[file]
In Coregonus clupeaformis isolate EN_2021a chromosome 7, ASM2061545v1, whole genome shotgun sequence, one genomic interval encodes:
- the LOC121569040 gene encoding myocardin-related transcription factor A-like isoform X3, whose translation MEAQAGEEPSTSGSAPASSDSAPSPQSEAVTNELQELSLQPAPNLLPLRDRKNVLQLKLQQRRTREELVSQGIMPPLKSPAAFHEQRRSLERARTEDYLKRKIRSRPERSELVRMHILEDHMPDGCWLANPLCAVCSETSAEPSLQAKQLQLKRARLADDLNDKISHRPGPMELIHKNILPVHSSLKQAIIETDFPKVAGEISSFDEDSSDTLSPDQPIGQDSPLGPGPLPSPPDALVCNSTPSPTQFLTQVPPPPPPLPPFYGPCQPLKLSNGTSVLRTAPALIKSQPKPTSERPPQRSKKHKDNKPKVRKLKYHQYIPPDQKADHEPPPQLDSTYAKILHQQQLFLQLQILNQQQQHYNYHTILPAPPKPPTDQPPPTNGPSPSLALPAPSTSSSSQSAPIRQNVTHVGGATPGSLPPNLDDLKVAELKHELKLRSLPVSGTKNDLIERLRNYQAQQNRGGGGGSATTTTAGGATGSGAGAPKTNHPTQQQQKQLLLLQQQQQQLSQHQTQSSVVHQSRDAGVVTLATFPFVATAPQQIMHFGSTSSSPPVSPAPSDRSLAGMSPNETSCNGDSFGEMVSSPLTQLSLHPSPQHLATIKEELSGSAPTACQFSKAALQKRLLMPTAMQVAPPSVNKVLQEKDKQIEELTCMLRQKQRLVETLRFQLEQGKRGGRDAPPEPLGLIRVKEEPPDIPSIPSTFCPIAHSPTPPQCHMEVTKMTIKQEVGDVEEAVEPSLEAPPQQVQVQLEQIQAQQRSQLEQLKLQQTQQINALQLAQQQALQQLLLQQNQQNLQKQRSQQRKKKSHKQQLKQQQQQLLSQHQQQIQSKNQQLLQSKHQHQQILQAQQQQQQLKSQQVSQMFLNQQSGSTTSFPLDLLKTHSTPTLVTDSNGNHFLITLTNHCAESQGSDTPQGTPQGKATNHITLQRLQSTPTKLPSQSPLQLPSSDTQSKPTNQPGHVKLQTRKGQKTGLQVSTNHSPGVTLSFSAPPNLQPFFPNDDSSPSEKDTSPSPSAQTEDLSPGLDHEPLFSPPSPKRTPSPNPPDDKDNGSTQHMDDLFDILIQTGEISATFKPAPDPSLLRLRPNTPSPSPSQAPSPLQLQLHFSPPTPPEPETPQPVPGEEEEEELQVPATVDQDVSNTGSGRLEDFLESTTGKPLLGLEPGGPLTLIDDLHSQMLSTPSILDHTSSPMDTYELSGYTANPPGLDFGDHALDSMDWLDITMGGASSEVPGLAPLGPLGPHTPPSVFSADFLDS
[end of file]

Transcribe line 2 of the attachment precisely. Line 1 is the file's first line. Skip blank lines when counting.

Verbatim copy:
- the LOC121569040 gene encoding myocardin-related transcription factor A-like isoform X3, whose translation MEAQAGEEPSTSGSAPASSDSAPSPQSEAVTNELQELSLQPAPNLLPLRDRKNVLQLKLQQRRTREELVSQGIMPPLKSPAAFHEQRRSLERARTEDYLKRKIRSRPERSELVRMHILEDHMPDGCWLANPLCAVCSETSAEPSLQAKQLQLKRARLADDLNDKISHRPGPMELIHKNILPVHSSLKQAIIETDFPKVAGEISSFDEDSSDTLSPDQPIGQDSPLGPGPLPSPPDALVCNSTPSPTQFLTQVPPPPPPLPPFYGPCQPLKLSNGTSVLRTAPALIKSQPKPTSERPPQRSKKHKDNKPKVRKLKYHQYIPPDQKADHEPPPQLDSTYAKILHQQQLFLQLQILNQQQQHYNYHTILPAPPKPPTDQPPPTNGPSPSLALPAPSTSSSSQSAPIRQNVTHVGGATPGSLPPNLDDLKVAELKHELKLRSLPVSGTKNDLIERLRNYQAQQNRGGGGGSATTTTAGGATGSGAGAPKTNHPTQQQQKQLLLLQQQQQQLSQHQTQSSVVHQSRDAGVVTLATFPFVATAPQQIMHFGSTSSSPPVSPAPSDRSLAGMSPNETSCNGDSFGEMVSSPLTQLSLHPSPQHLATIKEELSGSAPTACQFSKAALQKRLLMPTAMQVAPPSVNKVLQEKDKQIEELTCMLRQKQRLVETLRFQLEQGKRGGRDAPPEPLGLIRVKEEPPDIPSIPSTFCPIAHSPTPPQCHMEVTKMTIKQEVGDVEEAVEPSLEAPPQQVQVQLEQIQAQQRSQLEQLKLQQTQQINALQLAQQQALQQLLLQQNQQNLQKQRSQQRKKKSHKQQLKQQQQQLLSQHQQQIQSKNQQLLQSKHQHQQILQAQQQQQQLKSQQVSQMFLNQQSGSTTSFPLDLLKTHSTPTLVTDSNGNHFLITLTNHCAESQGSDTPQGTPQGKATNHITLQRLQSTPTKLPSQSPLQLPSSDTQSKPTNQPGHVKLQTRKGQKTGLQVSTNHSPGVTLSFSAPPNLQPFFPNDDSSPSEKDTSPSPSAQTEDLSPGLDHEPLFSPPSPKRTPSPNPPDDKDNGSTQHMDDLFDILIQTGEISATFKPAPDPSLLRLRPNTPSPSPSQAPSPLQLQLHFSPPTPPEPETPQPVPGEEEEEELQVPATVDQDVSNTGSGRLEDFLESTTGKPLLGLEPGGPLTLIDDLHSQMLSTPSILDHTSSPMDTYELSGYTANPPGLDFGDHALDSMDWLDITMGGASSEVPGLAPLGPLGPHTPPSVFSADFLDS